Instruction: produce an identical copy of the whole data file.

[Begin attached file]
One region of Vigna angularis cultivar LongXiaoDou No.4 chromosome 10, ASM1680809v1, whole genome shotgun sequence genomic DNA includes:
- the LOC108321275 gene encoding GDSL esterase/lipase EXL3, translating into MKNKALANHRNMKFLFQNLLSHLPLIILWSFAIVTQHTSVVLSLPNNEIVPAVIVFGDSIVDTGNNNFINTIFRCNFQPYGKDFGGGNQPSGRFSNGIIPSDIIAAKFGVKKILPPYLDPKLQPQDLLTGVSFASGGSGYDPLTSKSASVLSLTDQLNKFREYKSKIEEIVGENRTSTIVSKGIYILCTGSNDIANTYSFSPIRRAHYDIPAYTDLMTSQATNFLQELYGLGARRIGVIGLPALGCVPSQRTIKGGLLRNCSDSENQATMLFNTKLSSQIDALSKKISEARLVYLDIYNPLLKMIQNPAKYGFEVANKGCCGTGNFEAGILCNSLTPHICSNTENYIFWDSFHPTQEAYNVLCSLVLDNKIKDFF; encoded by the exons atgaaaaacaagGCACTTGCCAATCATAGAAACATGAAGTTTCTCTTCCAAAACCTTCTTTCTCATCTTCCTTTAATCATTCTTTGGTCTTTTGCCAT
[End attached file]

One region of Vigna angularis cultivar LongXiaoDou No.4 chromosome 10, ASM1680809v1, whole genome shotgun sequence genomic DNA includes:
- the LOC108321275 gene encoding GDSL esterase/lipase EXL3, translating into MKNKALANHRNMKFLFQNLLSHLPLIILWSFAIVTQHTSVVLSLPNNEIVPAVIVFGDSIVDTGNNNFINTIFRCNFQPYGKDFGGGNQPSGRFSNGIIPSDIIAAKFGVKKILPPYLDPKLQPQDLLTGVSFASGGSGYDPLTSKSASVLSLTDQLNKFREYKSKIEEIVGENRTSTIVSKGIYILCTGSNDIANTYSFSPIRRAHYDIPAYTDLMTSQATNFLQELYGLGARRIGVIGLPALGCVPSQRTIKGGLLRNCSDSENQATMLFNTKLSSQIDALSKKISEARLVYLDIYNPLLKMIQNPAKYGFEVANKGCCGTGNFEAGILCNSLTPHICSNTENYIFWDSFHPTQEAYNVLCSLVLDNKIKDFF; encoded by the exons atgaaaaacaagGCACTTGCCAATCATAGAAACATGAAGTTTCTCTTCCAAAACCTTCTTTCTCATCTTCCTTTAATCATTCTTTGGTCTTTTGCCAT